In this segment, Ira talks with Pollan and psychedelics researcher Robin Carhart-Harris about the neuroscience of consciousness, and how psychedelic drugs may alter the algorithms and habits our brains use to make sense of the world.
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Exercise:: Definition of Ready & Done

Assuming you are on a Scrum/Agile software development team, then one of the first 'working agreements' you have created with your team is a 'Definition of Done' - right?



Oh - you don't have a definition of what aspects a user story that is done will exhibit. Well then, you need to create a list of attributes of a done story. One way to do this would be to Google 'definition of done' ... here let me do that for you: http://tinyurl.com/3br9o6n. Then you could just use someone else's definition - there DONE!

But that would be cheating -- right? It is not the artifact - the list of done criteria, that is important for your team - it is the act of doing it for themselves, it is that shared understanding of having a debate over some of the gray areas that create a true working agreement. If some of the team believes that a story being done means that there can be no bugs found in the code - but some believe that there can be some minor issues - well, …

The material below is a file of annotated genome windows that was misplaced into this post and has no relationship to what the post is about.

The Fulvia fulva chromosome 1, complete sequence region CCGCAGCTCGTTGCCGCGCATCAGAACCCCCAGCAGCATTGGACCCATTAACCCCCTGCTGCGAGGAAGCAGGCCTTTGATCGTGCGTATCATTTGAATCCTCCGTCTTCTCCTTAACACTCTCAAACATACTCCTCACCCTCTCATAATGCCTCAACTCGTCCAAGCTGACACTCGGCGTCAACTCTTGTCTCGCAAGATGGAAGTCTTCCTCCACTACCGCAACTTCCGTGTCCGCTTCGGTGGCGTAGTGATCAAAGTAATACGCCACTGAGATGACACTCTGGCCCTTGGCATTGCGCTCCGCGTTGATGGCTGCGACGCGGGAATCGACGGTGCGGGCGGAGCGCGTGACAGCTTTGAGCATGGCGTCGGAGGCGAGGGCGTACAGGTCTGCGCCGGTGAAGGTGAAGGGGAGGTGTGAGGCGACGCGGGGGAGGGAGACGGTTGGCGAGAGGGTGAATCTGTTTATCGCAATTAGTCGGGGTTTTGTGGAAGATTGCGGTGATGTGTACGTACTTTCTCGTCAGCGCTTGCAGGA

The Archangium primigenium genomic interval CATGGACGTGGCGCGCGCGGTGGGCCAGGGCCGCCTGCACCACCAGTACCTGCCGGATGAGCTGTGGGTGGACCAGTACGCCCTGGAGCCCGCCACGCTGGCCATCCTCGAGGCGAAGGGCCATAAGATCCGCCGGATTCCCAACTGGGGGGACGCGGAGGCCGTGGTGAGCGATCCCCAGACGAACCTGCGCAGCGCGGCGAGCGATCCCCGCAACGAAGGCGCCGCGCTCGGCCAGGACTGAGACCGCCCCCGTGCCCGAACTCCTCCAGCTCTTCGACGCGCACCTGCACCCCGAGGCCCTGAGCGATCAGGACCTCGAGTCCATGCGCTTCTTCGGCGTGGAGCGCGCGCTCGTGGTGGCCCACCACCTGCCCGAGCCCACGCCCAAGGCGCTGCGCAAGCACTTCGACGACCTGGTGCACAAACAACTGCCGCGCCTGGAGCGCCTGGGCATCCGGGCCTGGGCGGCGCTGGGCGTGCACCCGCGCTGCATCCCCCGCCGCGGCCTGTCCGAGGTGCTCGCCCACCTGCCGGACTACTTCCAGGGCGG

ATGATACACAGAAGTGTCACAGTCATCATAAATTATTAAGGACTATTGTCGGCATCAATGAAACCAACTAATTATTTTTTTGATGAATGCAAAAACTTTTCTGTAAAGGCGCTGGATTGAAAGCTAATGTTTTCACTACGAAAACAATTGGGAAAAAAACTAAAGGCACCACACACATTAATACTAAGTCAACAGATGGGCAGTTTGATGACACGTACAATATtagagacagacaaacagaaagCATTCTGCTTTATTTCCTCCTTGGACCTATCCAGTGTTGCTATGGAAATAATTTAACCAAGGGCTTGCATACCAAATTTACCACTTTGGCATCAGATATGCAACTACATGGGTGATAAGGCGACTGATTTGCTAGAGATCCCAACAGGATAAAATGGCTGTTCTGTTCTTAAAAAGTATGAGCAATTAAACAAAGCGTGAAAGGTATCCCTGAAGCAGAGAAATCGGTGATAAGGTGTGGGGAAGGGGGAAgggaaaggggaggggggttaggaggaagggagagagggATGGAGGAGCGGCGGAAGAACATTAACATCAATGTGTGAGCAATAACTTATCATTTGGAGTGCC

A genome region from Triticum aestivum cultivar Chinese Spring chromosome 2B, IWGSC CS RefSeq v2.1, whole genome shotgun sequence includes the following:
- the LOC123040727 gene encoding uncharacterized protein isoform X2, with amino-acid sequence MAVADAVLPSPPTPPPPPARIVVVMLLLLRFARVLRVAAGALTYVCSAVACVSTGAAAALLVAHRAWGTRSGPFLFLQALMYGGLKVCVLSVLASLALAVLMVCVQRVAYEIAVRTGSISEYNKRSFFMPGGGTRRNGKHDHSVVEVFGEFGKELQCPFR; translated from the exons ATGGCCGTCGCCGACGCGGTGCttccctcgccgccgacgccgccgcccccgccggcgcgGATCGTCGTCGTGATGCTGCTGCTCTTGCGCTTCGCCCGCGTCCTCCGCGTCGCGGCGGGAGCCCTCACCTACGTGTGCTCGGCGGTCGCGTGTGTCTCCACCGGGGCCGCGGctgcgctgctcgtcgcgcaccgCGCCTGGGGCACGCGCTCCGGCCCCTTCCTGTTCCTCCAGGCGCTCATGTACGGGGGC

David's notes on "Drive"

- "The Surprising Truth about what Motivates Us" by Dan Pink.

Amazon book order
What I notice first and really like is the subtle implication in the shadow of the "i" in Drive is a person taking one step in a running motion.  This brings to mind the old saying - "there is no I in TEAM".  There is however a ME in TEAM, and there is an I in DRIVE.  And when one talks about motivating a team or an individual - it all starts with - what's in it for me.

Introduction

Pink starts with an early experiment with monkeys on problem solving.  Seems the monkeys were much better problem solver's than the scientist thought they should be.  This 1949 experiment is explained as the early understanding of motivation.  At the time there were two main drivers of motivation:  biological & external influences.  Harry F. Harlow defines the third drive in a novel theory:  "The performance of the task provided intrinsic reward" (p 3).  This is Dan Pink's M…

Team Performance Model - by Drexler and Sibbet

Many of you have all heard of the Tuckman model of team dynamics (Forming, Storming, Norming, Performing).  It was created in 1966 and has become the most popular model for describing team behavior.  Is it time to level up in your mental model of team dynamics?  Are you ready for a richer more functional model?